In the midst of writing this novel, I had a chance to return to Texas after many years away. While there, I visited the orphanage in Waxahachie where my grandmother and her siblings lived after their mother’s death in 1919. The ‘Home’, as it is still known, exists in some form on the same spot as the original complex, but now serves a foster care facility and adoption agency.
The staff showed me some old photos, including the aerial shot, below, of the complex in the 1940s or 50’s. The boxy building on the right side is part of the original orphanage before it was torn down–along with the original sidewalk that now leads to the Home’s Welcome Center.
Looking down that pathway, I imagined my grandmother, 13, arriving with her three younger siblings: Edith, 8; Larkin, 11; and Charlena, 3. I tried to imagine the jumble of feelings she must have experienced taking those first tentative steps toward a new, uncertain life. Perhaps after months of taking care of their little family alone, she felt some relief. Maybe, as an aspiring college student, she knew that Waxahachie’s school system would offer much better educational opportunities than she’d had in her rural hometown. But mostly, she probably would’ve been grieving all she’d lost: her mama, friends and neighbors, the community that was all she had ever known…and Papa, who she still hoped might return.
That moment informed the fictional scene in my novel, when Leola and her sisters arrive at the Home: Helping them from the car, Leola eyed the long walkway—a stick-straight path that left no doubt where a person would end up. Each step down it felt like surrendering everything she’d known and loved. Felt like leaving Papa behind forever too.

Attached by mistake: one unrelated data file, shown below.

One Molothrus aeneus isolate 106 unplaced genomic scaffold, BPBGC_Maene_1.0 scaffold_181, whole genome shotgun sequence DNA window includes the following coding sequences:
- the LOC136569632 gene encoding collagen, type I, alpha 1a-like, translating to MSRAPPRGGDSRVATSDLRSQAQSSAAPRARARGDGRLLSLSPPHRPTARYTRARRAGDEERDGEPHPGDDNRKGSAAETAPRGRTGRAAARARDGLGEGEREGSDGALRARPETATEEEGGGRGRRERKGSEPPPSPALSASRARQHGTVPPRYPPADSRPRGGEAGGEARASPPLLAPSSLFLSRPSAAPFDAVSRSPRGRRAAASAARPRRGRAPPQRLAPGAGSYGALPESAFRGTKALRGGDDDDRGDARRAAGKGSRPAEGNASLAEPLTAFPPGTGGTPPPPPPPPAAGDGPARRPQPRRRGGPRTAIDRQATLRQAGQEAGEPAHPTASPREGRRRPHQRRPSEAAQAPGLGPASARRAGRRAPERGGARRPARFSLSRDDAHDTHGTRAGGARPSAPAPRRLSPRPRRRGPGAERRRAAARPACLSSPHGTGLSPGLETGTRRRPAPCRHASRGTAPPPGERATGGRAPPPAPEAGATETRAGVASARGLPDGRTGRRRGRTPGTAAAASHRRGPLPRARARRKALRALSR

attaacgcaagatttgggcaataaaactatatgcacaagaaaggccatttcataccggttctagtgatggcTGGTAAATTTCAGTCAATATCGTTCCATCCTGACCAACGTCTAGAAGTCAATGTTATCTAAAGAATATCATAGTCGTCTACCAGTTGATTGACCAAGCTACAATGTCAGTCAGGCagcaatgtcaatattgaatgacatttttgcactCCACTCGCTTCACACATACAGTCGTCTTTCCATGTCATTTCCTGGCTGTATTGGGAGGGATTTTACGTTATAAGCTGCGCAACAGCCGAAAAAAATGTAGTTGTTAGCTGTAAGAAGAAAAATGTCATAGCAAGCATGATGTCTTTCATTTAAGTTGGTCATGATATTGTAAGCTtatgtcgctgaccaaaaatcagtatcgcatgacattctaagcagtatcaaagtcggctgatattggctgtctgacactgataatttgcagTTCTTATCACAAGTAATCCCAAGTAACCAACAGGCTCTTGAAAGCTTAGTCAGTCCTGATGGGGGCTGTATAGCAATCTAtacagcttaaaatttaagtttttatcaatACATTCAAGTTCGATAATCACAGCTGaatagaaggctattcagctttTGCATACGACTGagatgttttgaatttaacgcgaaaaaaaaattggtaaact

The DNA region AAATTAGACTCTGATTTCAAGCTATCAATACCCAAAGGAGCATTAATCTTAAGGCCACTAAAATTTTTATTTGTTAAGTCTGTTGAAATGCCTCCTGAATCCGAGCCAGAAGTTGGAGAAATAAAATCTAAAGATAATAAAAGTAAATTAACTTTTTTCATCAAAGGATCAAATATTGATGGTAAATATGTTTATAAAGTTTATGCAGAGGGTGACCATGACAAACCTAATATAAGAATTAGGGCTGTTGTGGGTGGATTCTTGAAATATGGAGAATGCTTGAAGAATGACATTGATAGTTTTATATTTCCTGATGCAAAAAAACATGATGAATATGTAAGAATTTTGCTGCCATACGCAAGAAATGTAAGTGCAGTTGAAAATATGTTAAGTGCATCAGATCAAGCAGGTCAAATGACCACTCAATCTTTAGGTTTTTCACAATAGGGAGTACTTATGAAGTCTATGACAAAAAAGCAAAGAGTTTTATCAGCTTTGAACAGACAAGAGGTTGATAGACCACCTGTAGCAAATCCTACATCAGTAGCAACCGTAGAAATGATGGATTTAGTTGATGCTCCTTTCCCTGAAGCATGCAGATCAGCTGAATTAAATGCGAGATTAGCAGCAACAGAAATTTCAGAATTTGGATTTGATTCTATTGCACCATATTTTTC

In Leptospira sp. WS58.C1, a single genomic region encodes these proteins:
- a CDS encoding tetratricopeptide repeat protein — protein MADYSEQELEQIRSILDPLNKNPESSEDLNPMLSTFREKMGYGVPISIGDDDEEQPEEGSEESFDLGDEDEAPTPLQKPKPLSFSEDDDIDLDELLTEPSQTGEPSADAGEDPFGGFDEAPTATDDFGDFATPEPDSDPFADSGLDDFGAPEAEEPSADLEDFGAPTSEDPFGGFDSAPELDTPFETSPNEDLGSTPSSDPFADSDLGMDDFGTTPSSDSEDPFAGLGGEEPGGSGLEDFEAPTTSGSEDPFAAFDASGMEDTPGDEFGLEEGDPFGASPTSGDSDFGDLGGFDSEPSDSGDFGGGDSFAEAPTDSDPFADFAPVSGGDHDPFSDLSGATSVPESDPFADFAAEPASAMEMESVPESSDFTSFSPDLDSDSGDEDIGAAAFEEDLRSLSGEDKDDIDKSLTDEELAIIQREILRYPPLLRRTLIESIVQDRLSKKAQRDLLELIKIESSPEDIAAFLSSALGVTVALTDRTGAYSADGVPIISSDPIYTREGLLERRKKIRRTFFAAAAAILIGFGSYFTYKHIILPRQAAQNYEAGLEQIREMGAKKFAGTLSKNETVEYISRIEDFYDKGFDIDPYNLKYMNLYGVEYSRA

My grandmother’s father never returned, and his seeming betrayal had an effect on the rest of her life. But just as I had envisioned that one pivotal moment at the orphanage, my research–and still unraveling clues about this resonant family mystery–gave me a new understanding of this loss, allowing me to delve deeper into the might have been’s and if only’s. The beauty of writing fiction is that it allows us to complete the half-circles and waylaid journeys of real experience. And who knows? In the process, one might just stumble upon something like the Truth.
Suzanne Moyers, a former teacher, was an education editor and writer for over 20 years. A lifelong history geek, Suzanne spends her free time as a volunteer archeologist, mudlarker, and metal detectorist. ’Til All These Things Be Done is based on a still unraveling mystery from her own family, and the real-life twist of fate that inspired the novel’s fictional resolution. Suzanne is the proud mom to two amazing young adults, Sara and Jassi, and resides in the greater New York City area with her husband, Edward, and spoiled fur baby, Tuxi.